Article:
Over and Under series by Kate Messner  

Beautifully illustrated pictures books.

Peterson Field Guides: Young Naturalists by Karen Stray Nolting and Jonathan Latimer

Uses life-like illustrations to help young naturalist easily identify birds, insects and more.

Science Series by Dianne Hutts Aston

Dianne Hutts Aston has a wonderful science series that includes six books:

Take Along Guides by Mel Boring, Diane Burns and Laura Evert

Mel Boring has a wonderful series of naturalist books (take along guides) for kids. You can purchase each book individually or get the compendiums.

*More* Great Naturalist Books for Kids

FREE Printable PDF of Naturalist Books for Kids: Naturalist Books for Kids

Naturalist Phone Apps

Today with technology anyone can become a naturalist and conservationist, all you have to do is download an app on your phone or tablet. Here are a few of our family favourites:

  • iNaturalist: Users record their observations in nature and share them with fellow naturalists.
  • eBird and Merlin Bird ID: Gives people a way to identify and record bird sightings around the world.
  • Leafsnap: This app uses visual recognition software to help identify tree species from photographs of their leaves.

Naturalist Community Clubs and Events

Many children and parents learn best through hands-on experiences. Connect with your local community and join in on Naturalist events and opportunities.

5. Encourage your budding naturalist to make a nature collection.

“Why is your coat so heavy?” I asked my daughter. “It’s full of rocks,” she answered matter-of-factly. My daughter loves to collect rocks, shells, sea glass and all sort of bits and bobbles. Most kids love to collect things, that’s what makes them such great naturalists – it’s part of the job! Here are some ideas for helping your child display their very own nature collection:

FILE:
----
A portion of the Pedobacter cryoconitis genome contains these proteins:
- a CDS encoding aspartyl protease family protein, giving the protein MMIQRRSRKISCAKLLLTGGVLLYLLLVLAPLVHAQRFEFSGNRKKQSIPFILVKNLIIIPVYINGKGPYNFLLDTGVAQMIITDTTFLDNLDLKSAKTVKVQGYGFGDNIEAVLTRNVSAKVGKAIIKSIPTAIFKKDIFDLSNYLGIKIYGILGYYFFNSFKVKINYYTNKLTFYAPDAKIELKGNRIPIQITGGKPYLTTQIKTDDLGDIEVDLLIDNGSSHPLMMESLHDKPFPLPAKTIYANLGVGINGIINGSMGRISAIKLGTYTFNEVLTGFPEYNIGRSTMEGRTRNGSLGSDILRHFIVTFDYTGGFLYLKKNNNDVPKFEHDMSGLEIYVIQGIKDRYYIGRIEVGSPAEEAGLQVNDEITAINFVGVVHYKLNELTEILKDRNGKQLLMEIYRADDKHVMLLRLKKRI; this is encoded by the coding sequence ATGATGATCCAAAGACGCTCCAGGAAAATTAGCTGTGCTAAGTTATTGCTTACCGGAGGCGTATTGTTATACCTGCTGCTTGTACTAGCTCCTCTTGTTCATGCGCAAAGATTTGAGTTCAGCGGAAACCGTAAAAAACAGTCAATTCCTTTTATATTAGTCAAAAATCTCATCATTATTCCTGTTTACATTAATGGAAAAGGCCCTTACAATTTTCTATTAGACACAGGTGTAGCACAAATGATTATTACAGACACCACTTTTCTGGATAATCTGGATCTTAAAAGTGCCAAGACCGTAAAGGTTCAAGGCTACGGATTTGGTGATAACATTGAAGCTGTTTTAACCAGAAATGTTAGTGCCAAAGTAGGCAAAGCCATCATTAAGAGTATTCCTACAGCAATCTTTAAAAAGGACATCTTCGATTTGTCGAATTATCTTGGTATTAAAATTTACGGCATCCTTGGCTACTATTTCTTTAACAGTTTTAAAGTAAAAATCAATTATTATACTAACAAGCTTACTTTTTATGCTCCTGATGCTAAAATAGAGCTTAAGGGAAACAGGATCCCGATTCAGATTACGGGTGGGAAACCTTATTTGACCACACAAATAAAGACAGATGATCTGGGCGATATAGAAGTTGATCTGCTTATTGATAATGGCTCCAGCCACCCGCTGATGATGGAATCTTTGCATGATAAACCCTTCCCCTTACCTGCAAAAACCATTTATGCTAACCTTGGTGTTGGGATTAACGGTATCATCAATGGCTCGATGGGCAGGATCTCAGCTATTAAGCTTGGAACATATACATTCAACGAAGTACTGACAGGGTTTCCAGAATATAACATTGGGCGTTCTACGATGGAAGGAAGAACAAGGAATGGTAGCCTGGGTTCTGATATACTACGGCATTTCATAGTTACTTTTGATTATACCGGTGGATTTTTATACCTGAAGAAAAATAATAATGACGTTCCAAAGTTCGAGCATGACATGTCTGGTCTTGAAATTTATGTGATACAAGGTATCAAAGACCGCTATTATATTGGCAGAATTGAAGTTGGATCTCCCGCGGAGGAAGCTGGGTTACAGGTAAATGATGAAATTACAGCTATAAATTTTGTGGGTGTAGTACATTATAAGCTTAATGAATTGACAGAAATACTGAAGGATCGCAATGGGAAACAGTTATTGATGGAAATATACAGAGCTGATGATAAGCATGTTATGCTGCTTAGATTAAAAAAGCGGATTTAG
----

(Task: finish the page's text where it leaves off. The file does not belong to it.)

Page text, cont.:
• Encourage children to collect nature (when appropriate).
  • Set up a collection space for children to display their treasure (indoors and/or outdoors).
  • Use trays, baskets, old chocolate boxes, empty egg cartons, vintage wood compartment boxes, bowls, shadow box, jars, tables and shelves to display their nature treasures.
  • Make a press to preserve flowers and leaves.

Raising Outdoor Kids Facebook Group

Looking for more ideas, support and inspiration for raising outdoor kids? Come are join our new Facebook community: Raising Outdoor Kids.

Disclaimer: This page contains Amazon Affiliates links and I may earn a small commission from your purchases made through them. 

Related Articles

2 comments

SUSAN STRAYER June 19, 2018 - 6:14 am

These resources are priceless. Thanks for the inspiration!

Reply
Alice McCrea September 19, 2018 - 6:21 pm

I just open your blog with some info about New Zealand and read most of your info regarding what the children find in nature. very interesting. thank you Alice

Reply

Leave a Comment